Executive Director and Professor
María P. Aranda is a professor at the USC Suzanne Dworak-Peck School of Social Work, the executive director of the USC Edward R. Roybal Institute on Aging and the director of the outreach, recruitment and engagement core of the USC Alzheimer’s Disease Research Center. She holds a joint appointment with the USC Leonard Davis School of Gerontology and is a psychotherapist with over 30 years of experience providing mental health services to middle-aged and older adults and their families.
Dr. Aranda developed the first Spanish-language support group for families affected by Alzheimer’s disease. She is well-known among community leaders for establishing model support programs such as the El Portal Latino Alzheimer’s Project, Programa Esperanza, and Siempre Viva for individuals and families in East Los Angeles affected by depression and Alzheimer’s disease.
Her research specializations address the unique needs of middle age and older adults with co-occurring medical and psychiatric illnesses, and the caregiving families who provide them with love and care. She focuses on psychosocial intervention development, and evaluation of bilingual, evidence-based interventions on behalf of adults with chronic medical conditions and disabilities.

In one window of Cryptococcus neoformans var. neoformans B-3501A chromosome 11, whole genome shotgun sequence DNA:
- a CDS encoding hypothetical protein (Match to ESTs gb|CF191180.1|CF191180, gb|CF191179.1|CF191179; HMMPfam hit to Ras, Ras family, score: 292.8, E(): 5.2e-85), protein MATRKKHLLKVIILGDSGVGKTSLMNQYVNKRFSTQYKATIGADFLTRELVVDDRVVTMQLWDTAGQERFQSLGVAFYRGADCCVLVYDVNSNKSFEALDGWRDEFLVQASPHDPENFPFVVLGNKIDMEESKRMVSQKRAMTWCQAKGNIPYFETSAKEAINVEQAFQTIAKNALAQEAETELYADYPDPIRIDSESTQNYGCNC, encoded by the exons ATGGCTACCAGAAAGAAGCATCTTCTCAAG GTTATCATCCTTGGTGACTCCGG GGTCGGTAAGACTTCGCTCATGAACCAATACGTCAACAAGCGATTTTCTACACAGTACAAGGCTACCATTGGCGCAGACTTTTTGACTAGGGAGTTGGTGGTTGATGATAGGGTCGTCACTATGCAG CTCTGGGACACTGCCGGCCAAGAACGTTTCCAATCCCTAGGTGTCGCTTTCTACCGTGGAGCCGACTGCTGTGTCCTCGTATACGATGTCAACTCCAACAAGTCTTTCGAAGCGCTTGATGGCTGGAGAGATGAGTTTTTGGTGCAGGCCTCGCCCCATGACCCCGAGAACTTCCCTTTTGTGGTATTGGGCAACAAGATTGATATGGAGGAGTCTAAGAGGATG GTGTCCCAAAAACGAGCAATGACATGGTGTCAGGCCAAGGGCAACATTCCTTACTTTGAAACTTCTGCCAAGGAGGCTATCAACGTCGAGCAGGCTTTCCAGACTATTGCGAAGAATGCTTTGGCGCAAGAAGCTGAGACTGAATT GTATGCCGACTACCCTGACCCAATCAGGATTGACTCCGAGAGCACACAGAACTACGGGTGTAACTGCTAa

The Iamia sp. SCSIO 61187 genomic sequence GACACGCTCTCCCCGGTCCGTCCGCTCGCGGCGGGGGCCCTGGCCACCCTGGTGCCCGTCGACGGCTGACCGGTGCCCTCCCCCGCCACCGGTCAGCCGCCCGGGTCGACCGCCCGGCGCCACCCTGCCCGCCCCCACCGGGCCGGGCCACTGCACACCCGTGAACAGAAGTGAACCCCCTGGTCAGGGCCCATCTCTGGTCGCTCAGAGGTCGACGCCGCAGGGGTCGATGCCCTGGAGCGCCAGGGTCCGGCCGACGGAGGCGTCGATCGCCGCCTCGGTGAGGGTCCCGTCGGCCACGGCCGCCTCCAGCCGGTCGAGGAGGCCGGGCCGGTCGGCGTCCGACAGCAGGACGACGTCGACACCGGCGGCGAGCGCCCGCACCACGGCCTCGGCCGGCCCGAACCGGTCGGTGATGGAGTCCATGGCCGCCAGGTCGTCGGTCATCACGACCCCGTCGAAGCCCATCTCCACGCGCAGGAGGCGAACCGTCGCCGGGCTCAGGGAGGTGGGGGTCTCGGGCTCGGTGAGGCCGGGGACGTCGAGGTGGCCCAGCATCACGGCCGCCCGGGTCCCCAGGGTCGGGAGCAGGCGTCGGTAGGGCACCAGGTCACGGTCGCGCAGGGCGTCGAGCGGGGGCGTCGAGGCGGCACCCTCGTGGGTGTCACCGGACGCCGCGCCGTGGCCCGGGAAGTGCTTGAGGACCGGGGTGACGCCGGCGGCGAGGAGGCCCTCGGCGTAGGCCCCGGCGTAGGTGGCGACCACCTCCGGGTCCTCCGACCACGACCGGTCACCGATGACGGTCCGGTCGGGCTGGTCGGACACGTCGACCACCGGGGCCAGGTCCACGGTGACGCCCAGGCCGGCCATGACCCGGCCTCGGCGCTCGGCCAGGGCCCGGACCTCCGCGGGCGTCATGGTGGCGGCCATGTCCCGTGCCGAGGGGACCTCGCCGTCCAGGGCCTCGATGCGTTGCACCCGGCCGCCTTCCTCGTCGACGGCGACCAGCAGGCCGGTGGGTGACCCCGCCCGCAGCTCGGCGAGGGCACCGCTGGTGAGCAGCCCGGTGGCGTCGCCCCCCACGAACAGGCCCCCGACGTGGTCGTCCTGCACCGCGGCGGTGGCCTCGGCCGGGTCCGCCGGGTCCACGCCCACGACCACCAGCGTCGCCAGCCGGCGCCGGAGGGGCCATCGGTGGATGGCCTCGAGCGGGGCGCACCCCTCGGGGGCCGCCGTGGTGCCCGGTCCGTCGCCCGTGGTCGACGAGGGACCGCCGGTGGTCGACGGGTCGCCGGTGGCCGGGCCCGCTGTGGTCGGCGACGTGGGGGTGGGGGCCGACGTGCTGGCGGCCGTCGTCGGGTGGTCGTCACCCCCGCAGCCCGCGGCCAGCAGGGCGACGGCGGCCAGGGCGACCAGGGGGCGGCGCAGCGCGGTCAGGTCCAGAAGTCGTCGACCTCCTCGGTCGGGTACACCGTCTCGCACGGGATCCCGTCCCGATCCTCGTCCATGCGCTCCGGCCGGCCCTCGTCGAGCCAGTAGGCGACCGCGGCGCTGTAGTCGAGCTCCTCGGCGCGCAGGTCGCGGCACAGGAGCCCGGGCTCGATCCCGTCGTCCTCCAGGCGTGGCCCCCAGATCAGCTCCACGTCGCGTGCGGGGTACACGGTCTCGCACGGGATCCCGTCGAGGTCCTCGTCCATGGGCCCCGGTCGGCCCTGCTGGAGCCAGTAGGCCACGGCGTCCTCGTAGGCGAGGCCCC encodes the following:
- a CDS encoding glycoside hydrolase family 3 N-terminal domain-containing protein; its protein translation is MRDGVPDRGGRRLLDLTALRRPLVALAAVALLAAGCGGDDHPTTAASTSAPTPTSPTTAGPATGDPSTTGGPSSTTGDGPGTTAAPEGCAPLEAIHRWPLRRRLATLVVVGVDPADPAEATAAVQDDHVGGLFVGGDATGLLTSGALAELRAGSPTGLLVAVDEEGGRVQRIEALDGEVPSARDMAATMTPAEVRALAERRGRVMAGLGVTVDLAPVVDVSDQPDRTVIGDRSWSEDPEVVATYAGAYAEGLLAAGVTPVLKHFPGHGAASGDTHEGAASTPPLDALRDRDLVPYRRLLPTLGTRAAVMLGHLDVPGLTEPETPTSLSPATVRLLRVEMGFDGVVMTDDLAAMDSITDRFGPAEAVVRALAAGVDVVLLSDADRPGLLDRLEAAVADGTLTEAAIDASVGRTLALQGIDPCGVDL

She has received funding for her research from NIA, NCI, PCORI, the Southern California-CTSI, The John A. Hartford Foundation/GSA, the National Institute of Rehabilitation and Research, the Alzheimer’s Association/HRSA, the L.A. County Department of Mental Health, and the California Community Foundation.
Dr. Aranda has served on four consensus committees of the National Academies of Sciences, Engineering, and Medicine (NASEM) on the geriatric workforce in mental health and substance use service sectors, family caregiving to older adults with functional limitations, financial capacity determination among social security beneficiaries, and functional assessment for adults with disabilities. She currently serves on NASEM’s committee for care interventions for individuals with dementia and their caregivers.
She is also an expert on the Caregiving Advisory Panel for AARP and a fellow of The Gerontological Society of America, the oldest and largest interdisciplinary organization devoted to research, education, and practice in the field of aging.